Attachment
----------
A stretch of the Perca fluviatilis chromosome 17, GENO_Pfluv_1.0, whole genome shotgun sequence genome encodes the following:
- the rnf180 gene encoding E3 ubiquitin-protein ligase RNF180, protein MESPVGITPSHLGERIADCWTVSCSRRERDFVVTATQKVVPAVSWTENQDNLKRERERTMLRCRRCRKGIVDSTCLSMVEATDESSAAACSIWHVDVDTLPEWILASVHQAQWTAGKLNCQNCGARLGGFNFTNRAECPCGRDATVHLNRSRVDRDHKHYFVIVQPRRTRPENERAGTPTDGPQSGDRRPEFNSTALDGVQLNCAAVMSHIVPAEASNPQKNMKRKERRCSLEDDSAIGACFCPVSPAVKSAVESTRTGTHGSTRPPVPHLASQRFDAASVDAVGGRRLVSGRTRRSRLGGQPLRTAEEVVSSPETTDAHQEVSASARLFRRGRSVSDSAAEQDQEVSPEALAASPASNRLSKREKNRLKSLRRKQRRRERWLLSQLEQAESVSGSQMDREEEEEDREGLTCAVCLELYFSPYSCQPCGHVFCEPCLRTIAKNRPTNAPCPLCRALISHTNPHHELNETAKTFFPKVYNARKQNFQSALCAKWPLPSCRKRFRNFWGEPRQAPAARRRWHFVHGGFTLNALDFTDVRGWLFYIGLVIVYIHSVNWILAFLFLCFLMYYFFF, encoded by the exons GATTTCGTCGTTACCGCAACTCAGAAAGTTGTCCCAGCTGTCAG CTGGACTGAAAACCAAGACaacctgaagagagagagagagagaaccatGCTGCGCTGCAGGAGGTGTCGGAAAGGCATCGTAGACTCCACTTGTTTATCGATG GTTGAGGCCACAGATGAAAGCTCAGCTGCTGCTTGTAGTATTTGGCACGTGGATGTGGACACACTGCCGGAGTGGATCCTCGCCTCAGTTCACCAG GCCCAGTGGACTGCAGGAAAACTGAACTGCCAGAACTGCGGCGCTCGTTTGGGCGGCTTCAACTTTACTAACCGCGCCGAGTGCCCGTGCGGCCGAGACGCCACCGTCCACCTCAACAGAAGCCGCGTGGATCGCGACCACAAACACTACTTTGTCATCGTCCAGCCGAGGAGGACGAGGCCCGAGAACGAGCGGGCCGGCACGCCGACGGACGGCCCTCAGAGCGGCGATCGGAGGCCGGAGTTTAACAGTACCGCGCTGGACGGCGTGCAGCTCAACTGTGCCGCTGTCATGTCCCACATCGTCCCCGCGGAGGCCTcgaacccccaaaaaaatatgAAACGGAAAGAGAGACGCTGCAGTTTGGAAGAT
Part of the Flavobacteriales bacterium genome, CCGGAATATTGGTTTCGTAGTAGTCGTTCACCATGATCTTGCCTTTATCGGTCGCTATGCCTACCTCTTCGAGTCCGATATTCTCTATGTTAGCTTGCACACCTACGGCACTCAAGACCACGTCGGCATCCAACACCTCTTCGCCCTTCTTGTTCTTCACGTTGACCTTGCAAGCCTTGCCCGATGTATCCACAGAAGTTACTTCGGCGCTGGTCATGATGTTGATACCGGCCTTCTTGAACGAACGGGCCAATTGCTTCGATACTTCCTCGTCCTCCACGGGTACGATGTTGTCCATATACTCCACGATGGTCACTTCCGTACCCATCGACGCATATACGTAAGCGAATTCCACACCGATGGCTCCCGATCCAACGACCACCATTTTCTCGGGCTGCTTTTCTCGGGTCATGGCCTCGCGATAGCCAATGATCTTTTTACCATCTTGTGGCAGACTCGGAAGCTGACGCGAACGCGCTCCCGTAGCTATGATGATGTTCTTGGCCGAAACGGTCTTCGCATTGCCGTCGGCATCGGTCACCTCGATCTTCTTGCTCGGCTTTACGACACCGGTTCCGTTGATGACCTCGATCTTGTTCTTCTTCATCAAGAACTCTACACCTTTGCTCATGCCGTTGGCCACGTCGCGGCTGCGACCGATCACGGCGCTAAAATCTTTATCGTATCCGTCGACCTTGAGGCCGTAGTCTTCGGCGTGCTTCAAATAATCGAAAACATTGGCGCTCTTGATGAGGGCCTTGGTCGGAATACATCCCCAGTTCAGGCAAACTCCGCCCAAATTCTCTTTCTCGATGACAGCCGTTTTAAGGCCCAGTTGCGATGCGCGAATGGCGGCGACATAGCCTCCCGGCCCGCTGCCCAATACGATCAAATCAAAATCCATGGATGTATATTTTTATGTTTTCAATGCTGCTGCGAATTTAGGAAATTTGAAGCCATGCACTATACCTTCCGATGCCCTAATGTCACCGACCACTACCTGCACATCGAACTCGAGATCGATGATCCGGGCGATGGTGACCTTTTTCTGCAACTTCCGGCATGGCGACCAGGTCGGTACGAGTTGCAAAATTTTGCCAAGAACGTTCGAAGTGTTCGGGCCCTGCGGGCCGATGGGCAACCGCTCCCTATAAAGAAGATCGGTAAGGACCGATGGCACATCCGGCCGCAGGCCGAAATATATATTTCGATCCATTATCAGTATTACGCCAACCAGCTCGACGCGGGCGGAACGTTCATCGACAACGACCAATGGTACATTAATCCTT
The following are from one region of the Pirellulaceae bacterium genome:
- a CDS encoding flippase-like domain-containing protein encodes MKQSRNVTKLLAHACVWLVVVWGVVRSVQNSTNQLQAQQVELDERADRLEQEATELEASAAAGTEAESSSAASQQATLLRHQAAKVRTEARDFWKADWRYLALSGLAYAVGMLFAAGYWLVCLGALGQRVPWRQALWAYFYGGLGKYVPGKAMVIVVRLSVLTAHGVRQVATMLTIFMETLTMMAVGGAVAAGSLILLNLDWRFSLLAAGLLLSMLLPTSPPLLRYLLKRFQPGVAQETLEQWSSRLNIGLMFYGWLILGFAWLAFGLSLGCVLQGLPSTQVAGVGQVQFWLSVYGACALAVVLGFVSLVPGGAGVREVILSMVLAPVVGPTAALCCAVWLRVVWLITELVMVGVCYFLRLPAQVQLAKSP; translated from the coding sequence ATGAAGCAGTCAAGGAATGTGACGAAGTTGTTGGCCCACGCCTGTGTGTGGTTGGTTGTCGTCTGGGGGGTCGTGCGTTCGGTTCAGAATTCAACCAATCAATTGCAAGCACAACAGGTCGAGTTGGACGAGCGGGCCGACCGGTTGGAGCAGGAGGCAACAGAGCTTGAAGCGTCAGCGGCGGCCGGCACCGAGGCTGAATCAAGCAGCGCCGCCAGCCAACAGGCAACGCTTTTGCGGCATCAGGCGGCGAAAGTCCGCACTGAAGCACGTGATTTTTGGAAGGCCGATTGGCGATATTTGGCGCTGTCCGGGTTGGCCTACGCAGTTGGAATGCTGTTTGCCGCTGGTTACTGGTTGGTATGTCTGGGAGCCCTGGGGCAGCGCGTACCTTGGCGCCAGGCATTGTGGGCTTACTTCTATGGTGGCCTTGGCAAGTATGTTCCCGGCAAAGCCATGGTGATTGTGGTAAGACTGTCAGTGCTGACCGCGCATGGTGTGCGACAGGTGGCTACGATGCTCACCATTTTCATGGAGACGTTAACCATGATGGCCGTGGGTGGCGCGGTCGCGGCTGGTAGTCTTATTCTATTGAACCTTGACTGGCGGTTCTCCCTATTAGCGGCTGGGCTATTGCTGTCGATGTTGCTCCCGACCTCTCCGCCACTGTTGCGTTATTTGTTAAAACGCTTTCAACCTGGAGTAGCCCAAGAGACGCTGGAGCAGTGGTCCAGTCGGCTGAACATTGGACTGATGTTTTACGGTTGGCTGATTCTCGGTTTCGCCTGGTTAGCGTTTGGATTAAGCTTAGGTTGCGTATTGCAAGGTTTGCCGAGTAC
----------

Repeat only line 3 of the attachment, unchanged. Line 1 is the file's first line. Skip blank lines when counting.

Part of the Flavobacteriales bacterium genome, CCGGAATATTGGTTTCGTAGTAGTCGTTCACCATGATCTTGCCTTTATCGGTCGCTATGCCTACCTCTTCGAGTCCGATATTCTCTATGTTAGCTTGCACACCTACGGCACTCAAGACCACGTCGGCATCCAACACCTCTTCGCCCTTCTTGTTCTTCACGTTGACCTTGCAAGCCTTGCCCGATGTATCCACAGAAGTTACTTCGGCGCTGGTCATGATGTTGATACCGGCCTTCTTGAACGAACGGGCCAATTGCTTCGATACTTCCTCGTCCTCCACGGGTACGATGTTGTCCATATACTCCACGATGGTCACTTCCGTACCCATCGACGCATATACGTAAGCGAATTCCACACCGATGGCTCCCGATCCAACGACCACCATTTTCTCGGGCTGCTTTTCTCGGGTCATGGCCTCGCGATAGCCAATGATCTTTTTACCATCTTGTGGCAGACTCGGAAGCTGACGCGAACGCGCTCCCGTAGCTATGATGATGTTCTTGGCCGAAACGGTCTTCGCATTGCCGTCGGCATCGGTCACCTCGATCTTCTTGCTCGGCTTTACGACACCGGTTCCGTTGATGACCTCGATCTTGTTCTTCTTCATCAAGAACTCTACACCTTTGCTCATGCCGTTGGCCACGTCGCGGCTGCGACCGATCACGGCGCTAAAATCTTTATCGTATCCGTCGACCTTGAGGCCGTAGTCTTCGGCGTGCTTCAAATAATCGAAAACATTGGCGCTCTTGATGAGGGCCTTGGTCGGAATACATCCCCAGTTCAGGCAAACTCCGCCCAAATTCTCTTTCTCGATGACAGCCGTTTTAAGGCCCAGTTGCGATGCGCGAATGGCGGCGACATAGCCTCCCGGCCCGCTGCCCAATACGATCAAATCAAAATCCATGGATGTATATTTTTATGTTTTCAATGCTGCTGCGAATTTAGGAAATTTGAAGCCATGCACTATACCTTCCGATGCCCTAATGTCACCGACCACTACCTGCACATCGAACTCGAGATCGATGATCCGGGCGATGGTGACCTTTTTCTGCAACTTCCGGCATGGCGACCAGGTCGGTACGAGTTGCAAAATTTTGCCAAGAACGTTCGAAGTGTTCGGGCCCTGCGGGCCGATGGGCAACCGCTCCCTATAAAGAAGATCGGTAAGGACCGATGGCACATCCGGCCGCAGGCCGAAATATATATTTCGATCCATTATCAGTATTACGCCAACCAGCTCGACGCGGGCGGAACGTTCATCGACAACGACCAATGGTACATTAATCCTT